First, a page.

Terminal Synchronicity: A Short Story by [Foley, Scott William]

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In this brief tale, Eli and Molly collide in a terminal. They are ecstatic to see one another again, yet both state that such a meeting is impossible. Their love has seemingly conquered time and space, but how? And for how long? (Science fiction/Fantasy/Love)

Stories Of Your Life and Others by Ted Chiang – A Book Review

As you know, I loved the film Arrival.  As is my habit after watching a great movie based on a book, I immediately acquired the source material.  It turns out that Stories Of Your Life and Others is actually a short story collection and “Story Of Your Life” is specifically the installment that served as Arrival’s source.  However, there are seven other shorts in this collection by Ted Chiang, and they are all imaginative and thought-provoking.

Chiang trained as a computer scientist, and it shows in his writing.  He is very precise, very analytical, and very scientific.  Yet he also has a great sense of character, pacing, and detail.  I especially appreciate that he seems to know the appropriate time to really delve deeply into scientific jargon, but he also knows the right time to pull back and simply let the story flow.

I would not say that all of his stories are purely science fiction, by the way.  “Tower Of Babylon,” for example, explains the science behind building a structure reaching to the heavens, but I would say it is more commentary about the human spirit than anything.  “Hell Is the Absence Of God,” a story about the physical, spiritual, and emotional consequences following sporadic visits by actual angels, is also far more about what it means to be human than anything else.

In fact, at their root, most of Chiang’s stories in this collection are investigating the plight of the human condition.  He tackles love, greed, beauty, sin, justice, obsession, honesty, and even eternal life, but he does so in extremely smart, original, and imaginative ways hidden within the genres of science fiction, steampunk, and fantasy.

If you enjoy innovative, thought-provoking stories, I highly recommend this collection.  They are all fairly complex reads, but well worth the effort.  You will like some more than others, but each is to be appreciated in its own way.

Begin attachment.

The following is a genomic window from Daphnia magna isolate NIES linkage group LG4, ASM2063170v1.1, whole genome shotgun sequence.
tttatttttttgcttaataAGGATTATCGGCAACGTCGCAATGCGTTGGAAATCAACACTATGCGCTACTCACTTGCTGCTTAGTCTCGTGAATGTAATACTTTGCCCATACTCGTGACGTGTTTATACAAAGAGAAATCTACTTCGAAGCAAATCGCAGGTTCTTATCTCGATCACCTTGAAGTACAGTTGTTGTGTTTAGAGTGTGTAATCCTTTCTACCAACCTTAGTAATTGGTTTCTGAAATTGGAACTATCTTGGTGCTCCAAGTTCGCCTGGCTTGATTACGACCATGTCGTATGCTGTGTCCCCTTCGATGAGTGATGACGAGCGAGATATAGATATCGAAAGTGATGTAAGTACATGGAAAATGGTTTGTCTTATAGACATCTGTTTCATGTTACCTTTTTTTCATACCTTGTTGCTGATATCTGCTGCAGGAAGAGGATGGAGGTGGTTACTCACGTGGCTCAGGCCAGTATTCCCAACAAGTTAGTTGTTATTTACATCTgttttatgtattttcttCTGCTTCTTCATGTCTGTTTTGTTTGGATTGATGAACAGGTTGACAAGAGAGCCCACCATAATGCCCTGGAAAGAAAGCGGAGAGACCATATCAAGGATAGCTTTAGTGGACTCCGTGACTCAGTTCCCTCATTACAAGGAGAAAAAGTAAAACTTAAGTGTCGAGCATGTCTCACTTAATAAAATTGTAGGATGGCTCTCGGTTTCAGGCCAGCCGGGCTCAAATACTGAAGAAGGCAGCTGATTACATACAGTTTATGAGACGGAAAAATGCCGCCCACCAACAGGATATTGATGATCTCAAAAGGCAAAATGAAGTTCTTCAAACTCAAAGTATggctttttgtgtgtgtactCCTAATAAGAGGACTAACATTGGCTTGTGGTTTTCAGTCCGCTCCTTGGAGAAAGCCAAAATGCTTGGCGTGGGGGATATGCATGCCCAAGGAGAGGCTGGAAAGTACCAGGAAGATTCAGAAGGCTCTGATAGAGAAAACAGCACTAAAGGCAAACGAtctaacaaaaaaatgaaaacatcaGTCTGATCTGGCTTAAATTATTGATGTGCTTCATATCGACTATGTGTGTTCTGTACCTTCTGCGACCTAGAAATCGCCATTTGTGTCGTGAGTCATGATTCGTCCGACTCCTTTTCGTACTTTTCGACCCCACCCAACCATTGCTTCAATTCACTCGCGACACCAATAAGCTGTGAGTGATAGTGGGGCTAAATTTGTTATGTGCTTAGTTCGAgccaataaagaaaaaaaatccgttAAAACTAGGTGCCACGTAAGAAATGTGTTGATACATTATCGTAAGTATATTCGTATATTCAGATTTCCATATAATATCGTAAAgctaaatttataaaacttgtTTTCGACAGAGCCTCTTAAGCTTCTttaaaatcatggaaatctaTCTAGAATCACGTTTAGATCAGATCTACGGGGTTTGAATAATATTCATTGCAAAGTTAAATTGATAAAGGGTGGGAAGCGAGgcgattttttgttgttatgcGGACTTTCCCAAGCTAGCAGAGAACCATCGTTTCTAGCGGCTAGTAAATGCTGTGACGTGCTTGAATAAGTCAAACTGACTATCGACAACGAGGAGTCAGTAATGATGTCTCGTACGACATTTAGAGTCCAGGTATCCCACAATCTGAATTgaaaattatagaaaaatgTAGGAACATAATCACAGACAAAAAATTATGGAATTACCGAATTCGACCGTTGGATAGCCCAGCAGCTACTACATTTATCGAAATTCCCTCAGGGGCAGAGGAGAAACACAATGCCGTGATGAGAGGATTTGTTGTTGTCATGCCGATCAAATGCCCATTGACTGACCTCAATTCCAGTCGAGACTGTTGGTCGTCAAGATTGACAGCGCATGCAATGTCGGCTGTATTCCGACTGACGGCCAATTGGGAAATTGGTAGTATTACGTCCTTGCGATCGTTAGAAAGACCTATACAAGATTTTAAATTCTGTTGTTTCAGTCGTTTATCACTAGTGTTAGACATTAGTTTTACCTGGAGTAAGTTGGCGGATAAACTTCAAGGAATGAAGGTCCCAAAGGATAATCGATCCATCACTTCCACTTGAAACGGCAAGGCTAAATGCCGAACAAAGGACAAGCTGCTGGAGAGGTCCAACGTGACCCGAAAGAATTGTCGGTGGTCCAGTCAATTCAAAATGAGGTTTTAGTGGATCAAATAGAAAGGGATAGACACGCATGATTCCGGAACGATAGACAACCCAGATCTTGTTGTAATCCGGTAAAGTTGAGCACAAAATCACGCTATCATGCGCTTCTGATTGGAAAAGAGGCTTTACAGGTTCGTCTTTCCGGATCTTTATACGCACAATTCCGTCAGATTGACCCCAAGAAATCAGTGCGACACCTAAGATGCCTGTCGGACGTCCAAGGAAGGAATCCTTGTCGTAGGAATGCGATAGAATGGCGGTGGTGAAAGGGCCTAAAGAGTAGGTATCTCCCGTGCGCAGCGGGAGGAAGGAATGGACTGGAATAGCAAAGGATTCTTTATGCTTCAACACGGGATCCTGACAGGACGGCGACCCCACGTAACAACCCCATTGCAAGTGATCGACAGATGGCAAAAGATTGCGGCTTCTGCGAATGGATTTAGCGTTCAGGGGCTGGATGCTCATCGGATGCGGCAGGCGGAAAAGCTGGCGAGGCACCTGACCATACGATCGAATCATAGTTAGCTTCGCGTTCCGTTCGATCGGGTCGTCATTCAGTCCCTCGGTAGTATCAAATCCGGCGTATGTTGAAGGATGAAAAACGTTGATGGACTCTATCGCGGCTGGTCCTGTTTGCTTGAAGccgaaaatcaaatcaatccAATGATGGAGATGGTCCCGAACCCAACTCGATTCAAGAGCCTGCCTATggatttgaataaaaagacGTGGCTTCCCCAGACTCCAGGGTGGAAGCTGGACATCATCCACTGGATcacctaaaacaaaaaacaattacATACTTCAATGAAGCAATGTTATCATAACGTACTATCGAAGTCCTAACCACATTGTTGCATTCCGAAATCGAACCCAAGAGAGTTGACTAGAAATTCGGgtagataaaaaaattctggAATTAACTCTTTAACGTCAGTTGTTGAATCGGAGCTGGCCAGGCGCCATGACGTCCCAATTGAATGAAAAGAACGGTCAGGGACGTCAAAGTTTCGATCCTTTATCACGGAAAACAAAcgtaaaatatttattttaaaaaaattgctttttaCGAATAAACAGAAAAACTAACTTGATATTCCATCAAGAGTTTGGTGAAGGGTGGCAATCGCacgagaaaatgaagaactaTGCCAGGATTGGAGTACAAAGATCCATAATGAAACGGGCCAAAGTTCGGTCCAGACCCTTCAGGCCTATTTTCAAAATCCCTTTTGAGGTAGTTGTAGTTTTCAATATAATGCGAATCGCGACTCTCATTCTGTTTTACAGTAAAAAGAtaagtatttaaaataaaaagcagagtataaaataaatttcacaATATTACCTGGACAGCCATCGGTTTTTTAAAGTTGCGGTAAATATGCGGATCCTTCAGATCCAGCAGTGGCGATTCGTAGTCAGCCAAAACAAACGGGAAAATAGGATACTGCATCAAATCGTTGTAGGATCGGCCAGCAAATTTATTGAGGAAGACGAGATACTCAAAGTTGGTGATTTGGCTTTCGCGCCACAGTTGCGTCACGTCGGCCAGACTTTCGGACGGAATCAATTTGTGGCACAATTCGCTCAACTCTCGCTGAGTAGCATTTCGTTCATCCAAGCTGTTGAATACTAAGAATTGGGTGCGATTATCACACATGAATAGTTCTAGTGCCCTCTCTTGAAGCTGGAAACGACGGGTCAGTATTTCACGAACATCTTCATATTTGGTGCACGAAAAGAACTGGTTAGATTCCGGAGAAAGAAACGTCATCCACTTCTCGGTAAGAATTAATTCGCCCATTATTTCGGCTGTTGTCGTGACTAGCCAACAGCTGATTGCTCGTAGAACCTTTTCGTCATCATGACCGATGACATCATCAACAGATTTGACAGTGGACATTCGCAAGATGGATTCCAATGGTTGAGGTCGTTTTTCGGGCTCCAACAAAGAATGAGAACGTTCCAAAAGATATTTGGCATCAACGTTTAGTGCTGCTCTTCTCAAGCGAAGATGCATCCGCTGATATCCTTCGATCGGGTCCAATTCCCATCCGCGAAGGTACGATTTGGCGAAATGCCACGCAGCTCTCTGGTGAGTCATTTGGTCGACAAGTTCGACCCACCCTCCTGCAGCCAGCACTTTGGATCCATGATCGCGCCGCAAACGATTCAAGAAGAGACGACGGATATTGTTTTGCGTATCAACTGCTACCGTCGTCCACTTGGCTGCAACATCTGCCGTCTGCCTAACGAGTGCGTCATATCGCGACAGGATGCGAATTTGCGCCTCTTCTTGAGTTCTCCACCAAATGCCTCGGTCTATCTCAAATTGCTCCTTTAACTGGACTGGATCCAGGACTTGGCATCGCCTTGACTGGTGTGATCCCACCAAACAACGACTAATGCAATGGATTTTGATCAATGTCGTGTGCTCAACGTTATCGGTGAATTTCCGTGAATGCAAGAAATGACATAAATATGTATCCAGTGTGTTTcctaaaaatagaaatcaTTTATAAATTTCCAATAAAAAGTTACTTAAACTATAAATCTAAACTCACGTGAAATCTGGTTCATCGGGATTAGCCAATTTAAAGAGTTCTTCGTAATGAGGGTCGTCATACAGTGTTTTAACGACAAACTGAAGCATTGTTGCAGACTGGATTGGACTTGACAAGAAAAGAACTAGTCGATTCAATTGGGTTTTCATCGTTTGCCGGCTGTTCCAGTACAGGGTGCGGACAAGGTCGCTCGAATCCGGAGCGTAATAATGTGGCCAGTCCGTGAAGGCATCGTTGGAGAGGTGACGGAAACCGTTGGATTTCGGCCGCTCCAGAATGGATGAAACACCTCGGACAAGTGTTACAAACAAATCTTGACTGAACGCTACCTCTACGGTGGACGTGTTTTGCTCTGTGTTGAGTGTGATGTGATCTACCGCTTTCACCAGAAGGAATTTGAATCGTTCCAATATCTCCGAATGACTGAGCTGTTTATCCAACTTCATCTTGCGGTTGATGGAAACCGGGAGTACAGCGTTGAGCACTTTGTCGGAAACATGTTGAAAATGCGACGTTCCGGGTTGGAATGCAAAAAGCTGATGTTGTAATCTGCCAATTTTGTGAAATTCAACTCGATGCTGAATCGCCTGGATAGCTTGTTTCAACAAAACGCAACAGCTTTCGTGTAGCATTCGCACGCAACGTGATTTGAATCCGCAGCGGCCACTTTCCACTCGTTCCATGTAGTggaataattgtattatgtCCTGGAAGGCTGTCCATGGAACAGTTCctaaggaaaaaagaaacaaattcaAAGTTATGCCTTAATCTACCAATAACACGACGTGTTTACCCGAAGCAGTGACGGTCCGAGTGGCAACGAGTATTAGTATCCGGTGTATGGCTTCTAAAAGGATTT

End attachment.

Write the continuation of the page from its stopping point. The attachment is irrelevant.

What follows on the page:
(Did you enjoy this review?  Check out Scott William Foley’s short stories HERE!)

“Phasks” – My Latest Short Story On the Nook and Kindle

Phasks: A Short Story by [Foley, Scott William ]

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They say technology will one day tear us apart, but for some, it will bring us together, especially in the case of two young women traveling to a Jill Thompson fan club meeting. Set in the near future, this short story is optimistic, innovative, and humorous as it propels today’s technological trends to the next level. (Science Fiction/Social Commentary/Technology)

The Book Of Strange New Things by Michel Faber – A Book Review

A friend recommended The Book Of Strange New Things to me a while back, so when I saw a beautiful hardcover edition in the severe discount bin at my local grocery store, I swept it up without hesitation.  (I’m still trying to figure out why it ended up in a discount bin at my grocery store.  Weird.)

The Book Of Strange New Things is a breath of fresh air, that’s for sure.  But, if I’m telling the truth, it didn’t end quite satisfactorily in my mind.  More on that soon …

The premise is that Peter, a man of 33, has been selected by a clandestine corporate entity to serve as a missionary to an indigenous species on a planet said entity is colonizing.  Peter is very happily married, and while he moved through the vetting process with ease, his wife did not, which results in her having to stay behind.